Mineral Co. Resource Committee talks mill closing

·3 min read

Oct. 13—At the September Mineral County Resource Committee meeting, the conversation was mostly devoted to the announcement of the closure of the Idaho Forest Group mill in St. Regis.

The atmosphere of the October meeting was more positive with attendees it the commissioner's conference room and on zoom. Carole Johnson, Superior District U.S. Forest Service Ranger, reported that all the USFS campgrounds have been closed for the season.

This was another huge year for outdoor recreationists, not as big as last year, but enormous in what Mineral County has experienced prior to the pandemic.

More campsites will be discussed for the Quartz and Sloway Campgrounds, and it appears the on-line reservation campsite program is working well.

This method is much easier for the campground hosts as they do not have to handle money and physically track available sites has been eliminated.

"But I want to always have sites for drop-in campers," said Johnson. "We need to have some for first-come, first-serve as that is how this program began and many still do not understand the reservation method."

Johnson is also a former director of Glacier Country Montana which is the tourism arm for the state. She maintains an advisory position and says that each county will be interviewed on what they feel they need for tourism and recreation marketing rather than a broad-brush stroke for everyone.

With Mineral County being over 90% public land, recreation opportunities are huge, so niche marketing will be advantageous to the MCRC.

An open house will be held this fall for public input in the St. Regis Community Center for input on shoulder-season campaigns and general advertising for this area.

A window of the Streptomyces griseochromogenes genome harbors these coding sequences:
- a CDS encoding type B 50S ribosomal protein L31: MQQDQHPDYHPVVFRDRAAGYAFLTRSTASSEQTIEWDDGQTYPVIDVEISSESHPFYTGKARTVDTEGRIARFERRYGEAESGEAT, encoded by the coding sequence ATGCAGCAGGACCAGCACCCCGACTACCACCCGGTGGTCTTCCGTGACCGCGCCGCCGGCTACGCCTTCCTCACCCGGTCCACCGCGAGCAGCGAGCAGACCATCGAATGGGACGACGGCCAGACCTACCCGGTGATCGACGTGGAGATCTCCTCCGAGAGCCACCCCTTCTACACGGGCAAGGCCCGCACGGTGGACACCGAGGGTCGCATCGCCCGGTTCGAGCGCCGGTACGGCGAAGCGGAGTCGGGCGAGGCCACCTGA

Johnson made mention of the obvious beetle-kill timber near the Quartz Rest Area which remains under construction and that a timber sale will be coming this winter.

The Thorne Creek fire on the outskirts of Thompson Falls is part of her zone and she reported that a salvage timber sale is in the works.

This must be harvested quickly, or the timber will lose its value. "There is about 600-700 acres that will require very little, if any, road building for this sale," she reported.

Fall burning has begun and as this continues, it is also when the silviculturists survey for replacement planting needs next spring.

Carolyn Upton, Forest Supervisor for the Lolo National Forest, will be visiting soon as the Idaho/Montana boundary near Lookout Pass Ski Area has been in debate for many years.

Rep. Denley Loge, House District 14, and the Mineral

County Commissioners have been keeping this issue alive for years.

"When I worked and drove for the state (Montana), it became clear that the boundary line moved. Not intentionally but through building and land modifications and new people not aware that the markers had been jostled", Loge said. "In my

estimation, a big chunk of land slid over to Shoshone County (Idaho) and it's enough that could affect our PILT (Payment In Lieu of Taxes) payment."

These are Federal payments to local governments to help offset losses in property taxes due to the existence of nontaxable lands within their boundaries.

Johnson concluded her report saying that this visit from Upton will be soon and that many of the USFS gates will

be closed soon before the general big game hunting season begins.

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